Sound Check and Rehearsals: Importance Behind Checklists, Communication

The band, singers, and choir need to know that you care about them and their needs. I do understand that you cannot give them everything that they want, but they need to know that you care.

Sound Check and Rehearsals: Importance Behind Checklists, Communication
A member of the West Asheville Baptist Church worship band on tuba works during a sound check, while setting up prior to the Christmas program at the church in Asheville, North Carolina.

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Sound Check and Rehearsals: Importance Behind Checklists, Communication

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Having run sound and done sound checks for years, sometimes I miss something.

Communication is a two-way street.

I have a checklist as to what to turn on, what to put out, and even then something can be missed. I say this to emphasize the importance of having a checklist of your own. It ensures that everything gets put out and turned on, and that you do not cause trauma on stage.

At first glance, it would seem that missing one thing would not be result in “trauma.” And for you it might not be, but for the musician on stage, it can be very frustrating. My advice is to have a regular checklist of the things that need to be done before service, and to go through the program with your checklist to add anything to the list for the day, so that everyone can start on time.

I find that I have come in earlier each week recently, because of a problem we have been having with one of our computers at West Asheville Baptist. I use this time to set everything up going through the day’s program, so that if there is a problem, I don’t hold up practice because I am putting out a fire somewhere else.

At West Asheville, we are lucky enough to have a digital board, so that I can save my settings from the previous week and have a perfect place to begin the next week. If you are still in the analog world, I highly recommend that you write down your settings, after which you can then come in early to have them reset before anyone arrives. This all sounds easy enough in theory, but I understand kids, traffic, and snow, and I guarantee that this extra 15 minutes will serve you and everyone else very well.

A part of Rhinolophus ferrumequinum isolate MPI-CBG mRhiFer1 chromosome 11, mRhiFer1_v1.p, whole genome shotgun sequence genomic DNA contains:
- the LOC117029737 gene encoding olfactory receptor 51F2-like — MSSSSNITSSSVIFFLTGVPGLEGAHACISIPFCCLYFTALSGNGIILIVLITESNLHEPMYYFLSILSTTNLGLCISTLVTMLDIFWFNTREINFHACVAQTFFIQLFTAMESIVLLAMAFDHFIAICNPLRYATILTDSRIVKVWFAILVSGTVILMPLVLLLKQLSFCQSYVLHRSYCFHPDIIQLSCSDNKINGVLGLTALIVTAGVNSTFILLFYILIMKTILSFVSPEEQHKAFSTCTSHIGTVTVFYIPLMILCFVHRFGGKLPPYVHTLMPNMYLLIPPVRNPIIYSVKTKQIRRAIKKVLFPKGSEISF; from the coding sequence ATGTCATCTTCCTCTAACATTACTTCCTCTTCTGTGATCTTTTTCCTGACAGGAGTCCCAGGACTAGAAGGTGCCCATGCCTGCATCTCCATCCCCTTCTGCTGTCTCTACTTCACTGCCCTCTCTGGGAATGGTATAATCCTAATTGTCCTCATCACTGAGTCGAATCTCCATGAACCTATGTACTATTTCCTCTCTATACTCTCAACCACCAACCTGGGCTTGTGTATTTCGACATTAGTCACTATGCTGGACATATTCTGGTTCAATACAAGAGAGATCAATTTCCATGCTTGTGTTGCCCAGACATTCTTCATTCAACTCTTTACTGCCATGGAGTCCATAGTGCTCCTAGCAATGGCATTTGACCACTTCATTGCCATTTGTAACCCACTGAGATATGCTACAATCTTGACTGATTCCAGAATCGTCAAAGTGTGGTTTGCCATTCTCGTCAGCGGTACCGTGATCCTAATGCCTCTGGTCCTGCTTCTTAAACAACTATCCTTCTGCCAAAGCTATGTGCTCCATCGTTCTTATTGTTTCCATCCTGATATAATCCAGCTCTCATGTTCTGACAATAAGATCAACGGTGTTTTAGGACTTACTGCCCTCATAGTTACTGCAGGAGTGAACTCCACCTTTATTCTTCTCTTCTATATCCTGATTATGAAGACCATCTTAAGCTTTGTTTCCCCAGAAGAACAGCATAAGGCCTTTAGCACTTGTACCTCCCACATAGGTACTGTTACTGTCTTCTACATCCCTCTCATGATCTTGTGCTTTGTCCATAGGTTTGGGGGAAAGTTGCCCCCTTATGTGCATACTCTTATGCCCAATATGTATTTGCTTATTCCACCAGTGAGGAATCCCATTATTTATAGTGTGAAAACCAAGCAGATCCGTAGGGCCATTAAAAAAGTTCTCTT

Now that everything is ready to go, I find it a good practice to take the time to talk with the worship leader, to get insights into anything unusual that may be happening. Such as a soloist, or an instrument that is going to start a particular song. This should be on your program, but it is always good to check. It is also a good way to open communications for the day.

Communication is a two-way street.


More About Ralph Hicks
Ralph Hicks is the Tech Director for the West Asheville Baptist Church, based in Asheville, N.C. He started serving in church when he was seven and has been a part of the volunteer staff ever since. After singing in church and running sound for 20 years, he moved behind the camera where he spent several years. He was the church's Front of House Engineer, before becoming the Technical Director six years ago.
Get in Touch: rhicks@westashevillebaptist.org    More by Ralph Hicks

Latest Resource

Worship Facilities Magazine, September-October 2017
The September-October 2017 issue of Worship Facilities Magazine offers a glance at a Granger Community Church, and their recent install of a Lawo audio mixing console system.


Article Topics

Team Management · Leadership · Spiritual Health · Team Development · Volunteers · Checklists · Communications · Feedback · Orchestra · Practice · Program · All Topics

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